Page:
<p>Yes i am instate for washington</p>

<p>Thanks everyone for your options</p>

<p>What would i need to do to increase my chances for USC and U Michigan?</p>

<p>B</p>

<p>I have also taken 5 AP classes and an honors class ( my school only offers 2 honors classes) and i am advanced in every subject except for math. Does this help my chances at all?</p>

<p>
[quote]
Temple University, Philadelphia.

[/quote]
</p>

<p>I like Temple. A little underrated IMO. Decent campus in an interesting blue-collar neighborhood of Philly. I've only been in a couple of the buildings there, but they were more than adequate.</p>

<p>The BU program lets you get a BA in athletic training, then a doctorate in PT.</p>

<p>Combined</a> Bachelor of Science in Athletic Training / Doctor of Physical Therapy (6-year accelerated) | College of Health & Rehabilitation Sciences: Sargent College</p>

<p>
[quote]
What would i need to do to increase my chances for USC and U Michigan?

[/quote]
</p>

<p>I agree with an earlier poster that those are reaches, but nothing wrong with applying to reaches. Try to make your first semester senior grades as high as possible, maybe consider retaking the ACT to see if you can raise it. Work hard on the essays. They are very important to private college admission and also to the smaller, specialty programs in big publics. Also, visit and arrange an interview with someone in the kinesiology department. For rolling admissions unis (Wisconsin...and do look at their program), apply EARLY, earlier the better. I would have given the same advice for Michigan, with bells on, but I believe they may be moving away from rolling admissions. I'm not sure when, though.</p>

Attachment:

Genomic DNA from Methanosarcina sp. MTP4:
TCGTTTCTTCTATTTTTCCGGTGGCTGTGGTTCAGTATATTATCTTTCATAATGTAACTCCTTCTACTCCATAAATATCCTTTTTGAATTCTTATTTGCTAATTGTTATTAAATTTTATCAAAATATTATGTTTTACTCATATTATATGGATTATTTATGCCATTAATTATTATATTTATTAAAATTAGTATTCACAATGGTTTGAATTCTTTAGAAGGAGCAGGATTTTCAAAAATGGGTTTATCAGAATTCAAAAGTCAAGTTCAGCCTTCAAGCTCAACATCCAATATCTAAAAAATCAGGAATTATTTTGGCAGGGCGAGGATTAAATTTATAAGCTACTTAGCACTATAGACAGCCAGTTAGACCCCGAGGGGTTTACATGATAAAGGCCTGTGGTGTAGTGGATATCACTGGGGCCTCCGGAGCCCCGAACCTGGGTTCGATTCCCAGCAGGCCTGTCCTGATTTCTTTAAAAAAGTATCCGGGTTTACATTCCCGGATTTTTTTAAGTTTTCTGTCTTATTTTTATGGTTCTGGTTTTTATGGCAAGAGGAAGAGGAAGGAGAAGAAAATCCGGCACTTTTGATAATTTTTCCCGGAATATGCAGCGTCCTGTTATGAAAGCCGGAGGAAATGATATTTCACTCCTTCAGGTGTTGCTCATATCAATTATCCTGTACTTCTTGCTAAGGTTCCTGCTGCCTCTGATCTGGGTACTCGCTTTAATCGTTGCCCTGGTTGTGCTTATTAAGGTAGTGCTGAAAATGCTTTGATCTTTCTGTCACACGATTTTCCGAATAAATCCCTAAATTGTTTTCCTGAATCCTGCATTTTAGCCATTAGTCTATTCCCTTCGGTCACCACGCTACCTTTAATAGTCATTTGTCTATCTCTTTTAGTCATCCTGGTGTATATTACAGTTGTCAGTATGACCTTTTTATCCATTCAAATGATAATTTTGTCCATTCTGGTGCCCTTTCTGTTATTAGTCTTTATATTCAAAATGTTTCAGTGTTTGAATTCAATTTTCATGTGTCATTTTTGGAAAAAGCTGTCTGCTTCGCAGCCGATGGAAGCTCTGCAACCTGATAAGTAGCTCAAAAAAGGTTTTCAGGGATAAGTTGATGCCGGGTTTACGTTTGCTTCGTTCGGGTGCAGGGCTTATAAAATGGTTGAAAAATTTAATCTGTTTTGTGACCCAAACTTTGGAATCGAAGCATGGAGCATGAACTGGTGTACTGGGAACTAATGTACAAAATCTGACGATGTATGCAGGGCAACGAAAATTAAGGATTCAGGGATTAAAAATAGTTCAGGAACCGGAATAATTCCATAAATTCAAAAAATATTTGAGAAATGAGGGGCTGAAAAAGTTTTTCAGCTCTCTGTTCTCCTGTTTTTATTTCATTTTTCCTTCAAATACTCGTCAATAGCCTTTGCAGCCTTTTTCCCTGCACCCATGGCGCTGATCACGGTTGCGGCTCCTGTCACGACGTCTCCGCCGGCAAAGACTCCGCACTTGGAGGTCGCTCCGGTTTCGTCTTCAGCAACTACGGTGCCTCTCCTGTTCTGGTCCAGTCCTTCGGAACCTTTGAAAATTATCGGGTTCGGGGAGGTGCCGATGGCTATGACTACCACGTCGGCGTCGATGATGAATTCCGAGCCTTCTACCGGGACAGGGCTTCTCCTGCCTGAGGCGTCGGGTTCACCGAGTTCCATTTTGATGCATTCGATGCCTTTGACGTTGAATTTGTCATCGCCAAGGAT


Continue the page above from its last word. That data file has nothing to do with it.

<p>If the cost of attendance is an issue, then make sure you have "financial" safeties as well as admissions safeties.</p>

<p>Temple? Traditional campus? Maybe I have a different understanding of traditional...Anyway, have y'all ever walked around in the neighborhoods around Temple? No thanks for me.</p>

<p>Depending on what you mean by urban, I would suggest Tulane. You're a statistical match, it's a very traditional campus with lots of green and trees and pretty buildings, and it's in one of the USA's most fun cities--New Orleans. Downtown NO is 4 miles away from campus so maybe this is not urban enough for you, but it might be worth a look.</p>

<p>Thanks for those options guys.
Anyone else have some ideas?</p>

<p>UCLA, UC Berkeley, and San Diego State</p>

<p>A few more:</p>

<p>University of Miami, University of Colorado (Boulder), University of Denver, The Ohio State University (Columbus), Butler University (Indianapolis), Southern Methodist University (Dallas), Villanova University, University of Pittsburgh (more urban than traditional, has your programs)</p>

<p>American University in DC. Traditional campus in a suburban-type area but within city limits.</p>

<p>University of pennsylvania</p>

<p>Thanks guys! i will take all of those in to consideration</p>